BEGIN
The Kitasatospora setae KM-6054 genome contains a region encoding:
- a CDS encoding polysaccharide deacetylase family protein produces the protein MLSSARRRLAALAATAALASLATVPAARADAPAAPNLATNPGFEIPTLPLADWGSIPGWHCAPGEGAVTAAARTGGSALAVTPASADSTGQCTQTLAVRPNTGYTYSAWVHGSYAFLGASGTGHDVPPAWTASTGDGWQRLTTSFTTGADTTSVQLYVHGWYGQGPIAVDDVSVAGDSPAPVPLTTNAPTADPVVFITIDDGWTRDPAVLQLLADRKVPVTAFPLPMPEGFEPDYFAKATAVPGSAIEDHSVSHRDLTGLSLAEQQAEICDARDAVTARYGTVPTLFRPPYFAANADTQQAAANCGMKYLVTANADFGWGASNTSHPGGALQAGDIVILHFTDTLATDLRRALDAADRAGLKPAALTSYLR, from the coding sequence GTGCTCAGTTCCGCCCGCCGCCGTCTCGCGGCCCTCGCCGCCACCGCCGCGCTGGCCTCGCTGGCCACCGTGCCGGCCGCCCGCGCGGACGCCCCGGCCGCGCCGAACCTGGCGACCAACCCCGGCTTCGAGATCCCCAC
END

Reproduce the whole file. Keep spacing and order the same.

The Kitasatospora setae KM-6054 genome contains a region encoding:
- a CDS encoding polysaccharide deacetylase family protein produces the protein MLSSARRRLAALAATAALASLATVPAARADAPAAPNLATNPGFEIPTLPLADWGSIPGWHCAPGEGAVTAAARTGGSALAVTPASADSTGQCTQTLAVRPNTGYTYSAWVHGSYAFLGASGTGHDVPPAWTASTGDGWQRLTTSFTTGADTTSVQLYVHGWYGQGPIAVDDVSVAGDSPAPVPLTTNAPTADPVVFITIDDGWTRDPAVLQLLADRKVPVTAFPLPMPEGFEPDYFAKATAVPGSAIEDHSVSHRDLTGLSLAEQQAEICDARDAVTARYGTVPTLFRPPYFAANADTQQAAANCGMKYLVTANADFGWGASNTSHPGGALQAGDIVILHFTDTLATDLRRALDAADRAGLKPAALTSYLR, from the coding sequence GTGCTCAGTTCCGCCCGCCGCCGTCTCGCGGCCCTCGCCGCCACCGCCGCGCTGGCCTCGCTGGCCACCGTGCCGGCCGCCCGCGCGGACGCCCCGGCCGCGCCGAACCTGGCGACCAACCCCGGCTTCGAGATCCCCAC